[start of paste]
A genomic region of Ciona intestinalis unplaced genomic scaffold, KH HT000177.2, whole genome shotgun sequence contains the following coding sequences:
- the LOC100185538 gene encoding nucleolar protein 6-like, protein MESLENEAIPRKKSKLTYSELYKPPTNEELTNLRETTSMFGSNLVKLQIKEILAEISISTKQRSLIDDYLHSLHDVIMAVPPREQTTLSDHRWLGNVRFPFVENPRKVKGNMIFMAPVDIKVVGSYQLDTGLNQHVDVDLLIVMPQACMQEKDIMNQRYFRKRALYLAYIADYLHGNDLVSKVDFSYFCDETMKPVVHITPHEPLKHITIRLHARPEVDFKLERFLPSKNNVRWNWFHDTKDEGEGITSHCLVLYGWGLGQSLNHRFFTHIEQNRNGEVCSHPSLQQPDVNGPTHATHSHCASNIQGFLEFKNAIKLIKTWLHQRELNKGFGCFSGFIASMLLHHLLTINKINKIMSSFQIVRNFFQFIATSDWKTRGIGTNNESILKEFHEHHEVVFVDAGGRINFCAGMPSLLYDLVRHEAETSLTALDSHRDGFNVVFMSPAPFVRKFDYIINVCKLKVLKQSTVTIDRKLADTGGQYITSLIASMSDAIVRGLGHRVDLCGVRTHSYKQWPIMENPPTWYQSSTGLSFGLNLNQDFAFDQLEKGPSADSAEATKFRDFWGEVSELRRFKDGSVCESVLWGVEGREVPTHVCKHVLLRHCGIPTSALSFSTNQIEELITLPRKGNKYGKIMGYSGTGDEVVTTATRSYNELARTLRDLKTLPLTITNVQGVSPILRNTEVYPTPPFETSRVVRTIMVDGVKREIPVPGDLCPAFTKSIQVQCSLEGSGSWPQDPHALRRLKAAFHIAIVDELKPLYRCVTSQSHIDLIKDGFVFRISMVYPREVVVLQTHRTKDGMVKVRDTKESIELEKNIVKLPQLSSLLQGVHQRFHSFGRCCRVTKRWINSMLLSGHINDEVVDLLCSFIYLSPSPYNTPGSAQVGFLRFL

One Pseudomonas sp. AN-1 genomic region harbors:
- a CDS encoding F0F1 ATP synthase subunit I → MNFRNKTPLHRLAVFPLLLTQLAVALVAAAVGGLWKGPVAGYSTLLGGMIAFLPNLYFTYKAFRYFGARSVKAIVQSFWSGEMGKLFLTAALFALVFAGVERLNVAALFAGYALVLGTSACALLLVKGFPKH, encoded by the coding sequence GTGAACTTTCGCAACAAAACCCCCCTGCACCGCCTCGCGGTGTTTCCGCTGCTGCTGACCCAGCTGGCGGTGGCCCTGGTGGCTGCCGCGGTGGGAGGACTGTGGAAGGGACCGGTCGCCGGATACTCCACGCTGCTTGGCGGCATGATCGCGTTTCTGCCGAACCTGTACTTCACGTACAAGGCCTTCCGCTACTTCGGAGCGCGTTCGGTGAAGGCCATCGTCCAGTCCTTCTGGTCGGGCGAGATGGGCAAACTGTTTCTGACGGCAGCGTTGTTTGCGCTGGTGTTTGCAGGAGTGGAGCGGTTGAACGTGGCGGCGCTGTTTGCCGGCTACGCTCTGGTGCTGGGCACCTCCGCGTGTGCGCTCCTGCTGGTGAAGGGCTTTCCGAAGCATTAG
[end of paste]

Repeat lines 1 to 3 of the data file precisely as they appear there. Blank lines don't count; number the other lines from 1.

A genomic region of Ciona intestinalis unplaced genomic scaffold, KH HT000177.2, whole genome shotgun sequence contains the following coding sequences:
- the LOC100185538 gene encoding nucleolar protein 6-like, protein MESLENEAIPRKKSKLTYSELYKPPTNEELTNLRETTSMFGSNLVKLQIKEILAEISISTKQRSLIDDYLHSLHDVIMAVPPREQTTLSDHRWLGNVRFPFVENPRKVKGNMIFMAPVDIKVVGSYQLDTGLNQHVDVDLLIVMPQACMQEKDIMNQRYFRKRALYLAYIADYLHGNDLVSKVDFSYFCDETMKPVVHITPHEPLKHITIRLHARPEVDFKLERFLPSKNNVRWNWFHDTKDEGEGITSHCLVLYGWGLGQSLNHRFFTHIEQNRNGEVCSHPSLQQPDVNGPTHATHSHCASNIQGFLEFKNAIKLIKTWLHQRELNKGFGCFSGFIASMLLHHLLTINKINKIMSSFQIVRNFFQFIATSDWKTRGIGTNNESILKEFHEHHEVVFVDAGGRINFCAGMPSLLYDLVRHEAETSLTALDSHRDGFNVVFMSPAPFVRKFDYIINVCKLKVLKQSTVTIDRKLADTGGQYITSLIASMSDAIVRGLGHRVDLCGVRTHSYKQWPIMENPPTWYQSSTGLSFGLNLNQDFAFDQLEKGPSADSAEATKFRDFWGEVSELRRFKDGSVCESVLWGVEGREVPTHVCKHVLLRHCGIPTSALSFSTNQIEELITLPRKGNKYGKIMGYSGTGDEVVTTATRSYNELARTLRDLKTLPLTITNVQGVSPILRNTEVYPTPPFETSRVVRTIMVDGVKREIPVPGDLCPAFTKSIQVQCSLEGSGSWPQDPHALRRLKAAFHIAIVDELKPLYRCVTSQSHIDLIKDGFVFRISMVYPREVVVLQTHRTKDGMVKVRDTKESIELEKNIVKLPQLSSLLQGVHQRFHSFGRCCRVTKRWINSMLLSGHINDEVVDLLCSFIYLSPSPYNTPGSAQVGFLRFL

One Pseudomonas sp. AN-1 genomic region harbors: